Image
Top
Navigation
July 8, 2014

Introduction to Color Theory

"I found I could say things with colors that I could not say in any other way, things for which I had no words." - Georgia O'Keeffe

A World of Color

Colors are all around us, from the clothes we wear to the cars we drive to the food we eat to the living world that surrounds us. Color is everywhere. Color has an effect on the way we feel, attracting our attention and helps us communicate with one another. These affects of color are particularly evident in art. Artists use color to invoke a feeling in their work, represent a place or a time, convey their ideas, or to simply make a statement. If you learn to use it properly, color can be an artist’s most powerful tool.

The Color Wheel

The color wheel is the basic tool for understanding how colors work together and is one of your most important tools. This tool has been in use for generations, first designed by Isaac Newton in 1706. Newton arranged the colors yellow, orange, red, violet, indigo, blue, and green in natural progression on a rotating disk. As the disk spins, the colors blur together so rapidly that the human eye sees white. From there the organization of color has taken many forms, from tables and charts, to triangles and wheels. The most common version is the wheel of 12 colors based on the artistic color model.

Using the color wheel, we’ll understand how different colors will interact with one another, and what will happen once we combine them together. It is designed so that virtually any color you pick from it will look good together. The color wheel consists of three color families. These families are called Primary Colors, Secondary Colors, and Tertiary Colors.

Primary Colors are red, yellow and blue. These colors cannot be made by mixing any other colors. You can make all of the other colors by mixing different amounts of primary colors. 

Secondary Colors are orange, violet, and green. These colors are created by mixing two primary colors. 

Tertiary Colors are yellow-orange, red-orange, red-violet, blue-violet, blue-green, and yellow-green. Tertiary colors are created by mixing one primary color and one secondary color.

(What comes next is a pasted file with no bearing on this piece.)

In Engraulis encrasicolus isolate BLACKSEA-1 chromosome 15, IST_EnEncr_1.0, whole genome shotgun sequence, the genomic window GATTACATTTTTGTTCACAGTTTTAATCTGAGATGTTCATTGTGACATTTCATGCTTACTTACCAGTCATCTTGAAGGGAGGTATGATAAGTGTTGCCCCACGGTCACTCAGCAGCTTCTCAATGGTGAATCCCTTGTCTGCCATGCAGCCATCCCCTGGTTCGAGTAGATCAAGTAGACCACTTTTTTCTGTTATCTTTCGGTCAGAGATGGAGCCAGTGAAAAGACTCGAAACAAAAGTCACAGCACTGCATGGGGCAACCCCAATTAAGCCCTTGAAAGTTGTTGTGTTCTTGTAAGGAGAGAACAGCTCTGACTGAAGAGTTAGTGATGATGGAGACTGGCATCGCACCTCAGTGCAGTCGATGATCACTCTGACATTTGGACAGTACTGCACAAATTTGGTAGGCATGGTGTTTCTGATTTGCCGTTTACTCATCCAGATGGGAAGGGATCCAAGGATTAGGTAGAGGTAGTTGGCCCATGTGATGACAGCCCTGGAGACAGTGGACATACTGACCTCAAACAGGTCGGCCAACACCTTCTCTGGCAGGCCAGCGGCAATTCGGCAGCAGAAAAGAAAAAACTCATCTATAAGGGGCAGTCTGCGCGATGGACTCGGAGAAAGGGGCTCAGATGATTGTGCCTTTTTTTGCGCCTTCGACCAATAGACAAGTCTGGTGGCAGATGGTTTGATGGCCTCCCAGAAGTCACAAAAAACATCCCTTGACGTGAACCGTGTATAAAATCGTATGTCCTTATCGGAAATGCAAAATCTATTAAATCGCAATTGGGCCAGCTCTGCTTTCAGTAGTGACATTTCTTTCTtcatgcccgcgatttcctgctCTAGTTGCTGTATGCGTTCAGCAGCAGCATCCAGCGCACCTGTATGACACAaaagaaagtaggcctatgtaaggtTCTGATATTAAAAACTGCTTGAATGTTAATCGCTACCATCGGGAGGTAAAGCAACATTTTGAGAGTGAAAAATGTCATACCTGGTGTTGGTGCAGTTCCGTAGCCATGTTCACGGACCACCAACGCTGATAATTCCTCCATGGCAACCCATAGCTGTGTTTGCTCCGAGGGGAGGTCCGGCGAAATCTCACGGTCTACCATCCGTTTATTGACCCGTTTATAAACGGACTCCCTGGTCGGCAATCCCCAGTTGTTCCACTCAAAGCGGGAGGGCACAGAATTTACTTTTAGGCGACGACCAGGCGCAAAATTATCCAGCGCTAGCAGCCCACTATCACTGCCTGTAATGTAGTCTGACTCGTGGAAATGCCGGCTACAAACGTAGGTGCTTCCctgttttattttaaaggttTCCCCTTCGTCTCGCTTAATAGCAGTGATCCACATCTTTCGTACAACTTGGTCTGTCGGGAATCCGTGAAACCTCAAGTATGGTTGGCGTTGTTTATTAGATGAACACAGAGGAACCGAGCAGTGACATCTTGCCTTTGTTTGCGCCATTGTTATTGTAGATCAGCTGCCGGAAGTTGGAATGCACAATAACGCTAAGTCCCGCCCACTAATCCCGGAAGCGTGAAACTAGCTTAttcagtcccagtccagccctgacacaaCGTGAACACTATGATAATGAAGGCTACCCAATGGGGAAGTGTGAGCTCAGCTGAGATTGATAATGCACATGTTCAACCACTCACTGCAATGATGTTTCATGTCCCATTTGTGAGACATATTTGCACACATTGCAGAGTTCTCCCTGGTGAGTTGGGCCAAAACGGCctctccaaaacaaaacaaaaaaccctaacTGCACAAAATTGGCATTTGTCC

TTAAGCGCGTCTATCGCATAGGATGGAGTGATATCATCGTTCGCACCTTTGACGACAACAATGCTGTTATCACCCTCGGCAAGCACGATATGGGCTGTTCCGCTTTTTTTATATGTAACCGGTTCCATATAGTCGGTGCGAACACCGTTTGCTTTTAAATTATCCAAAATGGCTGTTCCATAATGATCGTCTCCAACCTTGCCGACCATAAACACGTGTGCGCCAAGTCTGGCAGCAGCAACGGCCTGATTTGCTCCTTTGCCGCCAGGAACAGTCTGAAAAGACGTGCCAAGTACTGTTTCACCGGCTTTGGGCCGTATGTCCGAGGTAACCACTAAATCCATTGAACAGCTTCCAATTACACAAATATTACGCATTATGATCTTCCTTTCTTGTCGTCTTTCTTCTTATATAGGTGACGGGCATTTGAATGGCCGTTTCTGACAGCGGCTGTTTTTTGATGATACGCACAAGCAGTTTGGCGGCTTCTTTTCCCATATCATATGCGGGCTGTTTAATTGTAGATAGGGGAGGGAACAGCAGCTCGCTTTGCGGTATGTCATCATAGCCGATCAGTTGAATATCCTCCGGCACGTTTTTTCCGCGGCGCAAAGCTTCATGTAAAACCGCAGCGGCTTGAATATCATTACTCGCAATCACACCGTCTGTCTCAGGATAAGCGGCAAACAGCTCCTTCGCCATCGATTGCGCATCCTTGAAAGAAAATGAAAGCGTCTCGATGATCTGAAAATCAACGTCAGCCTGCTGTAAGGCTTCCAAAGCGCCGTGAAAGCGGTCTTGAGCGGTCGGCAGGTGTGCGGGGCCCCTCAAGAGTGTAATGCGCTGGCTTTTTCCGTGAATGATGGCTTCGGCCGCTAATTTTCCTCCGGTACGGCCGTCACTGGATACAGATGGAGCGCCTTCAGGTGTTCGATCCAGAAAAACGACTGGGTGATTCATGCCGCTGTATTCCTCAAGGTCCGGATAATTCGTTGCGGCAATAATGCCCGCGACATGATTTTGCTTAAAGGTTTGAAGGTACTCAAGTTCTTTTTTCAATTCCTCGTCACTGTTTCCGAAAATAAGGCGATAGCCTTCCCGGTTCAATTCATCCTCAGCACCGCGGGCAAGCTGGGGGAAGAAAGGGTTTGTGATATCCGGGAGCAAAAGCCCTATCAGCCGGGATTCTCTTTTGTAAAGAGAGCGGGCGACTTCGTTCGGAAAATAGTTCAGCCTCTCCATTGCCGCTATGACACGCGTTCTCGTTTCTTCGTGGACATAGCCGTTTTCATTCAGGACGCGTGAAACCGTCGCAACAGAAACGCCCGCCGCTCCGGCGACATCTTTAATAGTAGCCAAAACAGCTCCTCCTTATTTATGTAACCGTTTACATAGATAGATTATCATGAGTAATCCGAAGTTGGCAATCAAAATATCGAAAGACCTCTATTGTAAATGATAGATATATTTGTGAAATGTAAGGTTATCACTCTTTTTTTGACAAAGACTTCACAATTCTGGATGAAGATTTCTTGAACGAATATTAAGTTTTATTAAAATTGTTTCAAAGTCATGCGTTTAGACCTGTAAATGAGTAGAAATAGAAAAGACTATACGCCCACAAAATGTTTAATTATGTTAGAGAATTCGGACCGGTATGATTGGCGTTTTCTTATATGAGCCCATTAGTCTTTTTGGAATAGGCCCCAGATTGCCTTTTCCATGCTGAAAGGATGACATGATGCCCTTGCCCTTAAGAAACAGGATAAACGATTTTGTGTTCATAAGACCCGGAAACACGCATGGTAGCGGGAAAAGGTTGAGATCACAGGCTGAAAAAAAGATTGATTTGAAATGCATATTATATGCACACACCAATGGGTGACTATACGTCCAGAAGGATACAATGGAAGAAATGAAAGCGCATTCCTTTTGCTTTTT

Warm and Cool Colors

Colors are sometimes described by their “temperature.” Warm colors are those in the red–orange–yellow range. Cool colors are on the opposite side of the color wheel–those in the blue–green–violet range. While warm colors appear to advance toward the viewer, cool colors racede. Red is hot and fiery and leaps out at the viewer; blue is more understated and drifts into the background.

Complimentary Colors

Each primary color is opposite a secondary on the color wheel. These pairs of colors are as different as can be in terms of tone or temperature and visually vibrate against each other. They make each other look brighter when they sit side by side. The complementary pairs are yellow and purple, blue and orange, and red and green. Yellow and purple are tonal opposites, while the other two pairs contrast in temperature alone.

Tone

Colors also have tone, which means how light or dark they are. Any color can be made paler or darker by adding white, the lightest tone, or black, the darkest tone. It can have shades, which are darker in tone than the color in its pure state, and tints, which are light tones. The black and white version of the color wheel shows colors in terms of black and white, which is called tone.

Intensity

Pure pigment looks vivid and can be described as “saturated.” Its saturation can be weakened with water or another thinner, or by mixing in another color. Pure color is bright; when mixed it looks duller. Dull in this sense does not mean dreary–it is just the opposite of bright. Intensity also varies to the viewer according to how bright or dull the surrounding colors are. For example, red, like any color, can be made duller by diluting the saturation of the pigment (adding water) or adding another color. Pure red looks strong and is likely to make any colors next to it appear duller by contrast.

Translucence

Some paints, for instance, watercolor, are translucent–you can see through them. Others are opaque, covering up colors beneath. Oil paints and acrylics may be translucent or opaque, depending on the particular paint and how it is used. If one color completely covers an underlying layer, it is opaque. Translucent paint allows underlaying layers to shine through and modify colors above.

The Science of Seeing Color

Science gets complicated and I don’t want to bore you. So instead, I present to you Dr. Colm Kelleher! Enjoy!

Color Wheel Project

Our assignment for this project was to color our own color wheel. Using the diagram I made below and a bunch of amazing colored pencils, we colored the 12 colors of the color wheel. We also discussed the different color families and how they work together, as well as the science of seeing color. Color Theory will be a reoccurring project in our classes and will be expanded on for grades 2 thru 5. Students may download the diagram below and practice coloring at home. Happy coloring!

colorwheeldownload-02Download PDF – Color Wheel

Content for this article was taken from Art: Over 2,500 Works from Cave to Contemporary by DK Publishing. Copyright 2008.